|Numéro de publication||US20020083451 A1|
|Type de publication||Demande|
|Numéro de demande||US 09/742,507|
|Date de publication||27 juin 2002|
|Date de dépôt||21 déc. 2000|
|Date de priorité||21 déc. 2000|
|Numéro de publication||09742507, 742507, US 2002/0083451 A1, US 2002/083451 A1, US 20020083451 A1, US 20020083451A1, US 2002083451 A1, US 2002083451A1, US-A1-20020083451, US-A1-2002083451, US2002/0083451A1, US2002/083451A1, US20020083451 A1, US20020083451A1, US2002083451 A1, US2002083451A1|
|Inventeurs||Komlika Gill, Charles Eldering|
|Cessionnaire d'origine||Gill Komlika K., Eldering Charles A.|
|Exporter la citation||BiBTeX, EndNote, RefMan|
|Citations de brevets (23), Référencé par (83), Classifications (39), Événements juridiques (2)|
|Liens externes: USPTO, Cession USPTO, Espacenet|
 Television viewing is a popular activity, and the number of available television channels has grown substantially since the early days of broadcast television, thereby providing subscribers with greatly increased choices in programming. Programming guides have become important subscriber tools, and indeed, are essential for efficiently locating desired programs.
 Paper guides, such as those provided with newspapers, are plentiful but suffer from many drawbacks. These drawbacks include possible preemption after printing and the sheer amount of information placed before the reader with little, if any, visual distinction between programs. A reader interested in only a subset of the available programming is forced to search the entire listing to locate the desired program or programs.
 More recent alternatives to paper guides, known as Electronic Program Guides (EPG), have been developed. EPGs provide television program listings directly on the subscriber's television screen, and generally, eliminate the possibility of relying on an obsolete paper guide, because the program listings can be updated in real-time by the EPG provider. U.S. Pat. No. 5,353,121 issued Oct. 4, 1994 to Young discloses such an EPG, wherein information is displayed on the subscriber's television screen.
 In addition to providing on-screen program listings, EPGs also allow a subscriber to tune to a desired program. If a program is listed in the program guide, a user can select the channel by interacting with the EPG via a remote control instead of manually changing channels. EPGs typically present the television listings in a grid format and give the subscriber control over a cursor or pointer with which to make selections. The grid may be organized in such a manner that one axis represents time and the other represents programming channels. Such grids typically present the program channels in a sequential manner, such as numeric order by channel number or alphabetic order by programming source or other identifier.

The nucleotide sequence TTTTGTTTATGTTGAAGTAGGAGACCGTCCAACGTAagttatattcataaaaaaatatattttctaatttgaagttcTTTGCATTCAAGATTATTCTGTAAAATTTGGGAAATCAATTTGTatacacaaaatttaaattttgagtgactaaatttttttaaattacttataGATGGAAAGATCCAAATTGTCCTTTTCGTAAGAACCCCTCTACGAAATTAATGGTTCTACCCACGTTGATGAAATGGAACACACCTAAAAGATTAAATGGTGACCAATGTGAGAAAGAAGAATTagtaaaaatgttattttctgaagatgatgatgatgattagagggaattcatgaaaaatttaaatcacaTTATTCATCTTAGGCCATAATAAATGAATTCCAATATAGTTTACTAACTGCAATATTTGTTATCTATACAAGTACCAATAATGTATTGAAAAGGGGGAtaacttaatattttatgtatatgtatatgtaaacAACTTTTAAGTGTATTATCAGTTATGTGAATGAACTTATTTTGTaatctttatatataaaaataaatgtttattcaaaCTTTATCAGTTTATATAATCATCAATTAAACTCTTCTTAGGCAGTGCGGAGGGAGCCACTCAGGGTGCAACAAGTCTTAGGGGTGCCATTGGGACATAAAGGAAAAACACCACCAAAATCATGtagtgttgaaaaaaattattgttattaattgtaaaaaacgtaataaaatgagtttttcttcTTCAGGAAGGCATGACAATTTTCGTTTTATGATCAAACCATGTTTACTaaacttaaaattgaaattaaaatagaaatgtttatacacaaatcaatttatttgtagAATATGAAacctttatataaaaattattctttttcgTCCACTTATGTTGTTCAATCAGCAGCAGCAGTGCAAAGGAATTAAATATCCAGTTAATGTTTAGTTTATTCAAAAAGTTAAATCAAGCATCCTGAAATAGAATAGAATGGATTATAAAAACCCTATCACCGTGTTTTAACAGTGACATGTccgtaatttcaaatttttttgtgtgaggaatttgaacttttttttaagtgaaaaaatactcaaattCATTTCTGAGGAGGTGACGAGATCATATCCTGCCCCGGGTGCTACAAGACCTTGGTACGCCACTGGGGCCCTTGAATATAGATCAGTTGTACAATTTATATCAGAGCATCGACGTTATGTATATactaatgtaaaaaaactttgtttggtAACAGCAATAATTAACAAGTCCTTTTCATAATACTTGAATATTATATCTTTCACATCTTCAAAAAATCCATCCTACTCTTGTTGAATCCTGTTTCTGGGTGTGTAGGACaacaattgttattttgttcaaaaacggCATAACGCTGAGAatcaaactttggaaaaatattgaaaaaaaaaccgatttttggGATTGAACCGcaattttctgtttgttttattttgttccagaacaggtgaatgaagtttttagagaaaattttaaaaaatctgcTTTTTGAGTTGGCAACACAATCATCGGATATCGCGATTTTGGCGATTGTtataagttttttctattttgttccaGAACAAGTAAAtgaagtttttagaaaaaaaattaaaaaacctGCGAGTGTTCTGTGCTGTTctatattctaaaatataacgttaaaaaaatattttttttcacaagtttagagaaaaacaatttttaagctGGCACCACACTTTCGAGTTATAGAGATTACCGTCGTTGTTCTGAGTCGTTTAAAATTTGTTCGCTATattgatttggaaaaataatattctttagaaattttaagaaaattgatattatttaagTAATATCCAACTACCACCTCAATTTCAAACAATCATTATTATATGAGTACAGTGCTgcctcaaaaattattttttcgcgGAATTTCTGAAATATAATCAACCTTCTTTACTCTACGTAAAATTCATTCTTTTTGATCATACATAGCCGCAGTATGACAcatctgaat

Although known EPGs grant subscribers the convenience of identifying available television programs without resorting to other sources of information, shortcomings still exist. For example, a subscriber who greatly prefers sports programs over other programming will still have to search the entire grid of available programs to find those involving sporting events of interest. Further, although some televisions and television scheduling systems allow subscribers to pre-specify certain channels as “Favorite” channels, not every subscriber of a given television receiver will prefer the same favorite channels, and any one subscriber's favorites may change over time, thereby reducing the effective of that feature. Furthermore, the “Favorite” channels are based on previous viewing habits, not on subscriber characterization. The prior art mechanisms do not include any information processing to determine different programming that may be of interest to the subscriber.
 In view of the above disadvantages of the related art, it is an object of the present invention to provide a method and apparatus for monitoring a subscriber's viewing activities and creating a subscriber characterization. The subscriber characterization is then used to create the subscriber's preferred categories of programming, and to configure the display of an Electronic Program Guide (EPG) or other suitable guide system in accordance with the subscriber characterizations. The EPG includes one or more specifically preferred categories that indicate what the subscriber is interested in, e.g., highly watched programming, as well as what may be of interest to the subscriber based on his/her subscriber characterizations. For example, if the subscriber characterization illustrates that the subscriber is a single female in her forties and generally watches movies, the Lifetime Channel (having movies dedicated to women's themes) may be considered preferred programming/category.
 Generally, the EPG presents the preferred programming/category at the top of the EPG guide providing easy access to the subscriber's favorites. Thus, the EPG screen transmitted to the subscriber is a customized screen based on subscriber characteristics.